Top 9 Tips to Save Money for Your Big Adventure
The sad truth is while travelling is one of the most enriching things we can do, it isn’t cheap. Saving money can be difficult at the best of times, but with the end goal of the trip of a lifetime in sight, you might be motivated to start. Here are some useful tips on how to save money for the career break of your dreams without breaking your spirits in the process!
1. Start early
It’s often good advice to book things early for peace of mind, but it’s best to start planning your whole trip as soon as possible. You’ll get cheaper flights and accommodation, better deals on seasonal clothes at different times of year and a headstart on saving for what you can’t afford right away.
2. Budget your money
Be honest with yourself about what you can afford – while seeing the world is a priceless experience, the expenses can really add up. If you’re daunted, take some time to figure out how much you can afford to set aside each payday and how much that would get you by the time you’d like to leave, and go from there!
3. Be flexible and open minded
It’s important to remember that some of the biggest tourist destinations can get very pricey. For the cost of one week in a capital city, you could hop from rural town to town and immerse yourself in the culture for just a fraction of the price. It’s not only cheaper but a more authentic experience – you may not be as familiar with the places, but what’s adventure without exploration!
4. Buddy up
If you get a group together, pooling together expenses can make a huge difference. On top of collectively saving what you can from wages, someone’s Christmas money from Grandma or tax refund could mean you get lucky enough to reach your target even quicker. While we may dream of being an untethered lone backpacker, there’s something just as magical about seeing the world with good friends.
5. Deposits, instalments, grants and loans
You often won’t need to pay for everything upfront – most accommodation requires a deposit before the full payment, which buys you some time to save the rest (within reason, don’t make commitments you can’t keep!) before it’s due. There are usually options to pay things in instalments rather than a lump sum too.
Your school or university may offer travel or volunteer grants, or you may even be able to get one through government funding. This could really help you out – just ask your careers advisor if there’s anything you can take advantage of!
Finally, a loan should be seen as a last resort – expensive interest rates and the risk of debt are not worth any trip. However, if you are lucky enough to have friends or family who are in the place to lend you money, it may help you if deadlines are tight and there’s an unexpected shortfall.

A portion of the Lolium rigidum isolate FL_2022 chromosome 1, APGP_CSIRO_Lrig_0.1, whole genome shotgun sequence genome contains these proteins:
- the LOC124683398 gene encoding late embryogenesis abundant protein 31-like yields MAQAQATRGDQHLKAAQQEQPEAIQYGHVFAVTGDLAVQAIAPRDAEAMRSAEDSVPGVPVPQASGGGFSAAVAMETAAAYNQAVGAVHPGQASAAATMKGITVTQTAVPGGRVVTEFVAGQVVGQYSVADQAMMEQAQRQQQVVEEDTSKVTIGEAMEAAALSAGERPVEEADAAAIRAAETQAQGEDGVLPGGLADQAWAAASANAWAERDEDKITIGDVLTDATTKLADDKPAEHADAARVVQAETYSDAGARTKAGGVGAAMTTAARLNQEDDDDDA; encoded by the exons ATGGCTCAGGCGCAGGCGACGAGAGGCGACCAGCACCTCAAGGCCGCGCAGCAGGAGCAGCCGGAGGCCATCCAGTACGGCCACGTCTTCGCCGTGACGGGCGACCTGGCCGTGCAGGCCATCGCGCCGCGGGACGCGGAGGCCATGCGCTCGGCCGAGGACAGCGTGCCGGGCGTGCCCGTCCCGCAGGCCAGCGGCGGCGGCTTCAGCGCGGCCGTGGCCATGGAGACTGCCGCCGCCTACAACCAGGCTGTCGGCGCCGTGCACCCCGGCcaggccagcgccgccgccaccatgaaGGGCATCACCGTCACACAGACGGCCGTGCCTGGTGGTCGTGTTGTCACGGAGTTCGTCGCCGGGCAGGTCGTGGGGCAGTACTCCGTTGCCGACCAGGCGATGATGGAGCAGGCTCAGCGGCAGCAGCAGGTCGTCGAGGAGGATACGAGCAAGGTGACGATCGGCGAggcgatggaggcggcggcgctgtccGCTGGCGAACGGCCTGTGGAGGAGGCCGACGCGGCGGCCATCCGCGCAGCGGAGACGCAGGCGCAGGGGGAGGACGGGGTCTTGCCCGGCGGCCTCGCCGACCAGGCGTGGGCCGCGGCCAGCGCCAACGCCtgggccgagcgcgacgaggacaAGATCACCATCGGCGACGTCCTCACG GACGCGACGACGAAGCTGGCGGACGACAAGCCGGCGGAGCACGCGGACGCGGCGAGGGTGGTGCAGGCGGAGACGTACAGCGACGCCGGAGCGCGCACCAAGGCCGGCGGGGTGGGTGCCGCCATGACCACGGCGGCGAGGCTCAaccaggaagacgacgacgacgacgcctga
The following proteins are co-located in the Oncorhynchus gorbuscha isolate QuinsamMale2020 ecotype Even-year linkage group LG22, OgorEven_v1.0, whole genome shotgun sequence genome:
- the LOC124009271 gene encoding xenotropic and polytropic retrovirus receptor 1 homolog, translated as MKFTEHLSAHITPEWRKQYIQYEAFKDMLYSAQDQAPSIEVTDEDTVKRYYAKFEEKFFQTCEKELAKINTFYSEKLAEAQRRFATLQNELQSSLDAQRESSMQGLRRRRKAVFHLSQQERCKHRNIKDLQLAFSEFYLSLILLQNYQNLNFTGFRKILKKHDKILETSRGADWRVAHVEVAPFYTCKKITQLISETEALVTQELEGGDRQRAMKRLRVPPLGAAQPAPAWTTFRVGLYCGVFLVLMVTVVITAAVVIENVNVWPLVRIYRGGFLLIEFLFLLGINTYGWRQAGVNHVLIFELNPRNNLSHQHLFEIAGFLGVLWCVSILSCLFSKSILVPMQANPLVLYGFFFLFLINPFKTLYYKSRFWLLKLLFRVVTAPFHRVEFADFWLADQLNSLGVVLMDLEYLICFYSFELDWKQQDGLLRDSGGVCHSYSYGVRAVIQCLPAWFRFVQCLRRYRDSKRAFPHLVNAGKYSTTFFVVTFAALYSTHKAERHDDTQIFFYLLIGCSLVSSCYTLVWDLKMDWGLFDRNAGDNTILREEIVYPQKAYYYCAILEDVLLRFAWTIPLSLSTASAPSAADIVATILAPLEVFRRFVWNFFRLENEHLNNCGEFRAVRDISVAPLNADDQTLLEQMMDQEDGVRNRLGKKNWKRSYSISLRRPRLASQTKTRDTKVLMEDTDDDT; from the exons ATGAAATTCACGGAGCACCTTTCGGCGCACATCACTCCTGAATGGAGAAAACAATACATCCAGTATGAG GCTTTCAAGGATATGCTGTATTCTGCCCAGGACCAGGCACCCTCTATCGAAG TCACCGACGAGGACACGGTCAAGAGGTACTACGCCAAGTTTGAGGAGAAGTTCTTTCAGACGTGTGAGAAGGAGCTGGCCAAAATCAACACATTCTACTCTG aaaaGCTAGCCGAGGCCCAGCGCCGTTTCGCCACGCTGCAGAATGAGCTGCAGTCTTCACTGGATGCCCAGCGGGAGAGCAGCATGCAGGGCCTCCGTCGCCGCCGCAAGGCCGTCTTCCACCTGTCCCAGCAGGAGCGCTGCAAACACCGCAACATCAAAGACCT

There may be paid work you can do while you’re out there if you’re planning to stay a while. Between visas and Brexit, and depending on your destination, this can often take a vast amount of preparation – but it’s something worth looking into for longer trips. There may also be cash-in-hand work available if you ask around and aren’t unwilling to get your hands dirty!
Time spent looking after yourself is never wasted, but some sacrifices may need to be made without losing out on too much fun – local parks or your own garden instead of a beer garden, streaming parties with “BYOS” (bring your own snacks) instead of the cinema, and museums and libraries are usually very cheap, if not completely free. There’s a lot of fun to be had with homemade facemasks, charity shopping for clothes and lending and borrowing things from friends, and may give you a bit of extra spending money while you travel.
It’s important to research for any unexpected fees or expenses, but it can be just as much of a bummer finding out that the £20 ferry you didn’t know existed gets you there faster than the £100 flight you shelled out for. Talk to people who’ve made the same or similar trips and get all the advice you can, as well as searching forums and Reddit for any insider tips. You’d be surprised about where you can save!
9. Don't rush it
Saving money takes time. you won’t help yourself in the long run by setting aside too much too fast and stretching your weekly budget too thin, or overcommitting to deposits for trips you won’t be able to afford in time – this can also mean late fees or money you won’t get back for a trip you can’t go on. You have all the time in the world to get out and explore, so there’s no use rushing – it’ll be worth the wait!